2011
2011

Council apologizes for Vinegar Hill

Description
  • The City Council apologizes for razing the historically black neighborhood, Vinegar Hill in the 1960’s.
  • The resolution reads: “Now therefore be it resolved that we, the undersigned members of the Charlottesville City Council recognize the African-American owned businesses, homes and property that were destroyed or damaged by the razing of Vinegar Hill; acknowledge that the events leading to the destruction of this neighborhood did not adequately include those who were to be affected; mourn the lost sense of community caused by the demolition of this neighborhood; and for the harm caused we do hereby apologize for the City government’s role in the destruction of the Vinegar Hill Neighborhood, and affirm that the lessons learned from the City’s actions will be remembered.”
  • Educator Alicia Lugo says black residents in Charlottesville are still ignored and marginalized.
Quote

You look right at us. You look right through us. And you never know our names because you don’t care enough to ask… Our neighborhoods have been gentrified and a thousand of our population have been displaced. We have a black city manager, a Dialogue on Race and a very nice apology for Vinegar Hill. But black people continue to be economically, academically and electorally disenfranchised.

— Alicia Lugo, community activist and educator

The Reimagining of Friendship Court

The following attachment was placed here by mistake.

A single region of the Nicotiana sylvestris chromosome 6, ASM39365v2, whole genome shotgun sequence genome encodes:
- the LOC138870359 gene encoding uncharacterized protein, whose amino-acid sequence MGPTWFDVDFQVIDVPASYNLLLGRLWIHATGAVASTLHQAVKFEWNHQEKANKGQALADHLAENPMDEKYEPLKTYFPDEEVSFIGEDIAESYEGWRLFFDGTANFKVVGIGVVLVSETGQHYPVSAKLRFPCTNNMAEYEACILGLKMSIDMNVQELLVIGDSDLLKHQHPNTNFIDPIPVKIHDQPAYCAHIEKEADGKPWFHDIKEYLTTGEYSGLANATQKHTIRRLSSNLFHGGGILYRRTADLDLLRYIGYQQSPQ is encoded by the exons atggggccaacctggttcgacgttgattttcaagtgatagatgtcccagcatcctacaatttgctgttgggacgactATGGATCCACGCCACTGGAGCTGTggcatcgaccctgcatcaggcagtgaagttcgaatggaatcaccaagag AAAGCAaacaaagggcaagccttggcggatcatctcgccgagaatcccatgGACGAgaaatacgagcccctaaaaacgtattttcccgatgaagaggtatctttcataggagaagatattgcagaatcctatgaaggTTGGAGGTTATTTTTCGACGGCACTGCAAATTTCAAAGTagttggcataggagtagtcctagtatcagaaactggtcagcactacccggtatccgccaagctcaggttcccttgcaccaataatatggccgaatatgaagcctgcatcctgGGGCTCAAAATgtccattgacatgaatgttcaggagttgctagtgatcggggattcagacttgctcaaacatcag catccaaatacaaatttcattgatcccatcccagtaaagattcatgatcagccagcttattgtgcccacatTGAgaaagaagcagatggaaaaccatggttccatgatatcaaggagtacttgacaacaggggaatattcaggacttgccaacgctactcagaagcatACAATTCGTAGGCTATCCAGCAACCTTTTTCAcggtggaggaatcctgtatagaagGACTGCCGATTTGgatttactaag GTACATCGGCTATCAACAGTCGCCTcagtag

INTRO
By Jordy Yager

The redevelopment of Friendship Court is slated to be the largest new construction of low-income housing undertaken in Charlottesville in more than two decades. The plan alone is groundbreaking, having been directly created by current Section 8 residents in partnership with Piedmont Housing Alliance. City staff calls it the most nuanced and complex plan they’ve ever encountered. It ambitiously attempts to balance promises of zero resident displacement with the city’s broader affordable housing needs, while also calling for hundreds of new, likely higher-income, residents to move in, as residents hope to de-stigmatize the lasting effects of poverty born out of generations of racist government policy and neglect.

This year will be the make-or-break year for Friendship Court’s redevelopment efforts. Millions of dollars in city, federal, and private funding stand between the massive plan and the highly anticipated 2020 groundbreaking. And while the green lights have begun to align and most residents are excited, the plan has its critics — those who call for greater levels of resident autonomy, greater security measures to guard against social and cultural displacement, and greater reparations for past wrongs.

In crafting this project, we’ve tried to tackle all of this and more by separating the longer narratives into five major questions:

Part 1: What is the plan?
Part 2: How did we get here?
Part 3: Does mixed-income housing work?
Part 4: Who does Friendship Court belong to?
Part 5: What’s next?

But we also wanted to give you access to as much of our reporting as possible, so we’ve created a timeline that details the history of this area, dating back 150 years, through the use of more than 130 maps, documents, archived articles, and photographs. Similarly, we wanted you to actually hear each of the two dozen long-form interviews we conducted, and not merely the portions we’ve included in the individual stories. So we’ve included more than 300 audio clips throughout the story: in the articles, the timeline, and on each person’s profile page. Our hope is that with all this, more of the picture will begin to emerge, and that, as we stand ready to make powerful and significant changes in the city, we all can help craft the solutions.

Three things you can do to get involved